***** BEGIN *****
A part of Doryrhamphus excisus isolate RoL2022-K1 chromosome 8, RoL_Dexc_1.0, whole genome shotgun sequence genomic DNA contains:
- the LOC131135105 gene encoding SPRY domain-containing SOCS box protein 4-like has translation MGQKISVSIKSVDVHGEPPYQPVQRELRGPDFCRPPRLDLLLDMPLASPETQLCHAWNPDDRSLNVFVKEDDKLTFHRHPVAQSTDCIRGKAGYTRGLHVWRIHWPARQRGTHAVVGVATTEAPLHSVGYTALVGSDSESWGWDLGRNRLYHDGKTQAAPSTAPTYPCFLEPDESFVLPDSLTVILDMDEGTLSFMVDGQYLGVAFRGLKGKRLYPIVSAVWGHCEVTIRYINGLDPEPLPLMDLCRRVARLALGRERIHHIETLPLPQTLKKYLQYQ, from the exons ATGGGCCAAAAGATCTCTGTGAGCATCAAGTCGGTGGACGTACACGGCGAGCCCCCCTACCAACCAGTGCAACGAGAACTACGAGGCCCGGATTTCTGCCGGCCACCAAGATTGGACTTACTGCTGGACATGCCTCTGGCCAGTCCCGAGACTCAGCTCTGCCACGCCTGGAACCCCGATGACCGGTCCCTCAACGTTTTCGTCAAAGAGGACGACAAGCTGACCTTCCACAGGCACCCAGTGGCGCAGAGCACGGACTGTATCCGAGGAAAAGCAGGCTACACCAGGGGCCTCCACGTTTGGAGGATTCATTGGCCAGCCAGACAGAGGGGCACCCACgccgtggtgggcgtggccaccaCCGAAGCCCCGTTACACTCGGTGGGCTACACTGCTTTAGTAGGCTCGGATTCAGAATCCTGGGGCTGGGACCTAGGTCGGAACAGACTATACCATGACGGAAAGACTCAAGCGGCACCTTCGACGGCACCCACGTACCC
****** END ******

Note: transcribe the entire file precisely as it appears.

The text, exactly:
A part of Doryrhamphus excisus isolate RoL2022-K1 chromosome 8, RoL_Dexc_1.0, whole genome shotgun sequence genomic DNA contains:
- the LOC131135105 gene encoding SPRY domain-containing SOCS box protein 4-like has translation MGQKISVSIKSVDVHGEPPYQPVQRELRGPDFCRPPRLDLLLDMPLASPETQLCHAWNPDDRSLNVFVKEDDKLTFHRHPVAQSTDCIRGKAGYTRGLHVWRIHWPARQRGTHAVVGVATTEAPLHSVGYTALVGSDSESWGWDLGRNRLYHDGKTQAAPSTAPTYPCFLEPDESFVLPDSLTVILDMDEGTLSFMVDGQYLGVAFRGLKGKRLYPIVSAVWGHCEVTIRYINGLDPEPLPLMDLCRRVARLALGRERIHHIETLPLPQTLKKYLQYQ, from the exons ATGGGCCAAAAGATCTCTGTGAGCATCAAGTCGGTGGACGTACACGGCGAGCCCCCCTACCAACCAGTGCAACGAGAACTACGAGGCCCGGATTTCTGCCGGCCACCAAGATTGGACTTACTGCTGGACATGCCTCTGGCCAGTCCCGAGACTCAGCTCTGCCACGCCTGGAACCCCGATGACCGGTCCCTCAACGTTTTCGTCAAAGAGGACGACAAGCTGACCTTCCACAGGCACCCAGTGGCGCAGAGCACGGACTGTATCCGAGGAAAAGCAGGCTACACCAGGGGCCTCCACGTTTGGAGGATTCATTGGCCAGCCAGACAGAGGGGCACCCACgccgtggtgggcgtggccaccaCCGAAGCCCCGTTACACTCGGTGGGCTACACTGCTTTAGTAGGCTCGGATTCAGAATCCTGGGGCTGGGACCTAGGTCGGAACAGACTATACCATGACGGAAAGACTCAAGCGGCACCTTCGACGGCACCCACGTACCC